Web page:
Bangalore: The war on Mumbai has left the India Inc angry and vulnerable sectors want much more than a constable with a lathi.
A meeting convened by the Karnataka government with industry heads led to strong suggestions from an industry that's scared.
“We're losing faith in the political leadership of this country. There's no doubt about that,” T V Mohandas Pai, director (HR), Infosys, adding, “To take care of the political class, they have Z-plus security. They have arms. What about us? Isn't our life important? We're citizens. The government is unable to protect us, then amend the law. Let us bear arms, we'll protect ourselves to whatever extent we can”.
A worried Bangalore Inc said they'd rather have machine guns than be sitting ducks to a torrent of bullets.
While government installations have forces who can combat an emergency, the private sector has to make do with metal detectors, frisking and CCTV security.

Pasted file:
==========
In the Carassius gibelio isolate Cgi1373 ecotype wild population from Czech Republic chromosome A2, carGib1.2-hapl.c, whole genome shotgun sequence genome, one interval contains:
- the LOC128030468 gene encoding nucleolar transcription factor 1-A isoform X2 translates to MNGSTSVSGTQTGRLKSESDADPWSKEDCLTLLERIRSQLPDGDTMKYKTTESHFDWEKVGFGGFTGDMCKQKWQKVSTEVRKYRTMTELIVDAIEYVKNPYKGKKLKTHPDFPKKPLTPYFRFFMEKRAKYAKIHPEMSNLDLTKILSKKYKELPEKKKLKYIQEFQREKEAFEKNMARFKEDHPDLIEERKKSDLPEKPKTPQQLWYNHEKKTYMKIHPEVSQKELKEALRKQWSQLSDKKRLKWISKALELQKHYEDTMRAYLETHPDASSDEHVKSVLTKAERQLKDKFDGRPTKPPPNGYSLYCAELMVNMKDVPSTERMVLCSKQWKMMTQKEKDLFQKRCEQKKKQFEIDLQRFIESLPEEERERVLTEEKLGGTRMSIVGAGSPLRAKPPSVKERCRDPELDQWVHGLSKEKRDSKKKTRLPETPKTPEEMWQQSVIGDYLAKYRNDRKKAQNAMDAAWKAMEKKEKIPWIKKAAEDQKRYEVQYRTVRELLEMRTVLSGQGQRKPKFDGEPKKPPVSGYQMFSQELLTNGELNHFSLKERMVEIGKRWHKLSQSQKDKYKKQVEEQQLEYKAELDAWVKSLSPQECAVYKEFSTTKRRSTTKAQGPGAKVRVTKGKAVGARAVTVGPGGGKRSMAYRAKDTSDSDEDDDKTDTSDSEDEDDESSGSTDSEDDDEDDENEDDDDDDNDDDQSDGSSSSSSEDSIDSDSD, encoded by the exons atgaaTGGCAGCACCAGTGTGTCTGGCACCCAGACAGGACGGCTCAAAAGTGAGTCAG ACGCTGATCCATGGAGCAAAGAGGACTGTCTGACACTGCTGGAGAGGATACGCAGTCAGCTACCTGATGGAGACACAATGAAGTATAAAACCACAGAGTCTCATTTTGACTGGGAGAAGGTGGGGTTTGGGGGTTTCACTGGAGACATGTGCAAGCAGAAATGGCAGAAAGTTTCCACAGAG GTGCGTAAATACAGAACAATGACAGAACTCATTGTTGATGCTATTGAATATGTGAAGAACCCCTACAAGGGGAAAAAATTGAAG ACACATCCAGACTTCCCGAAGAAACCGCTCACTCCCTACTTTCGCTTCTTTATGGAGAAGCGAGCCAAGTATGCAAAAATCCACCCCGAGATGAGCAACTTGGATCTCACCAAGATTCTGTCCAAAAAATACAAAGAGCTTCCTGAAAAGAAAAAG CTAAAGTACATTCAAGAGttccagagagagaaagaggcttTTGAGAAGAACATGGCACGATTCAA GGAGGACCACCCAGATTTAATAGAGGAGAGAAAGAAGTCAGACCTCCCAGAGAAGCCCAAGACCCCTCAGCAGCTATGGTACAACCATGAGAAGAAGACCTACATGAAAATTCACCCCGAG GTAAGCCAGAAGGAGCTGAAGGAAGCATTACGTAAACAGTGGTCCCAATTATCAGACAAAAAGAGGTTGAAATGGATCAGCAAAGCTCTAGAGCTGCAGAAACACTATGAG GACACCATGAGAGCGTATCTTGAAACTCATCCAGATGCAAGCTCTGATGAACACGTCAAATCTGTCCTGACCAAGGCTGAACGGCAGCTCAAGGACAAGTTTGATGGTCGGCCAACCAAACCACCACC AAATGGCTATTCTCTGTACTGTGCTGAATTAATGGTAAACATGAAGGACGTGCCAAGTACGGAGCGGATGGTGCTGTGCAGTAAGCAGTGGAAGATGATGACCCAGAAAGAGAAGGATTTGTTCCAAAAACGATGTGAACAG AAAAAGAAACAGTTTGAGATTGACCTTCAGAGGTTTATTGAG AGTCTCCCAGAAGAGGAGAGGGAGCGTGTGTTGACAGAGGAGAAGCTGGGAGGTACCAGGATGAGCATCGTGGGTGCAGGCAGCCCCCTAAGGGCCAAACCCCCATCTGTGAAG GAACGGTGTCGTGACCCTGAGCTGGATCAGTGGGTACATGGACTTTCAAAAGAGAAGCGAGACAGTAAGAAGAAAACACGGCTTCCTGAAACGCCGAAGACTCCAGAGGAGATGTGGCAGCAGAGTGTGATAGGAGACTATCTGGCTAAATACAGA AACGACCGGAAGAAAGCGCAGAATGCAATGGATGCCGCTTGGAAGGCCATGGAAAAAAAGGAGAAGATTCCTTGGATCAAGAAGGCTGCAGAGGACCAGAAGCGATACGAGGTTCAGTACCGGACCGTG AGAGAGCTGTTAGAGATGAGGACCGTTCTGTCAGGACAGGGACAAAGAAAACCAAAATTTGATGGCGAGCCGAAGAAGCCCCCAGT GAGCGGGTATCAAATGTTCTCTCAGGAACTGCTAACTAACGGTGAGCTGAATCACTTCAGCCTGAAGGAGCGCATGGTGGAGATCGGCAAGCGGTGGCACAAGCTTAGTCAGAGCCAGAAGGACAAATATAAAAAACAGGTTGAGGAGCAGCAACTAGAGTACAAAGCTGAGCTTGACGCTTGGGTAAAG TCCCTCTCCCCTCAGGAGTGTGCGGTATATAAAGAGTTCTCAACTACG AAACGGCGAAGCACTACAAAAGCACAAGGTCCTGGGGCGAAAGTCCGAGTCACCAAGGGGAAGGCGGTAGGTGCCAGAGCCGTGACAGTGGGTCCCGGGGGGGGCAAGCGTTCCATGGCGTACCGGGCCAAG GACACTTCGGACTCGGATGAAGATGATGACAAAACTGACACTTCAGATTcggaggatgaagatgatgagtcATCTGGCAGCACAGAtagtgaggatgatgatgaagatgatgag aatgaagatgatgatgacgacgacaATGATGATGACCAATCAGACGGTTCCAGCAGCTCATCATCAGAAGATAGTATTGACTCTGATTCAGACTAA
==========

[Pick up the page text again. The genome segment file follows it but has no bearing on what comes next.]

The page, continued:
The latest addition are sniffer dogs, which some organizations have opted for, but nothing that can combat an AK-47.
“We'll not be in a position to answer these kinds of AK-47s and grenades. We need much stronger help from the government. And we'll need military intervention. May be we could start some military patrolling at least, then there can be confidence that help can come at short notice,” chairman and MD, Biocon, Kiran Mazumdar-Shaw.
But it's a debate the government refused to be drawn into.
“They're talking about equipping private guards with automatic weapons, that's a central subject and has to go to the Centre,” said DG and IGP, R Srikumar.
We've seen bomb blasts before but the audacity of the terror attack on Mumbai has got the industry in Bangalore sitting up.
Most companies have decided that they will do whatever it takes to review and reboot their security internally, over the next week. But whether the law helps them or not is another question.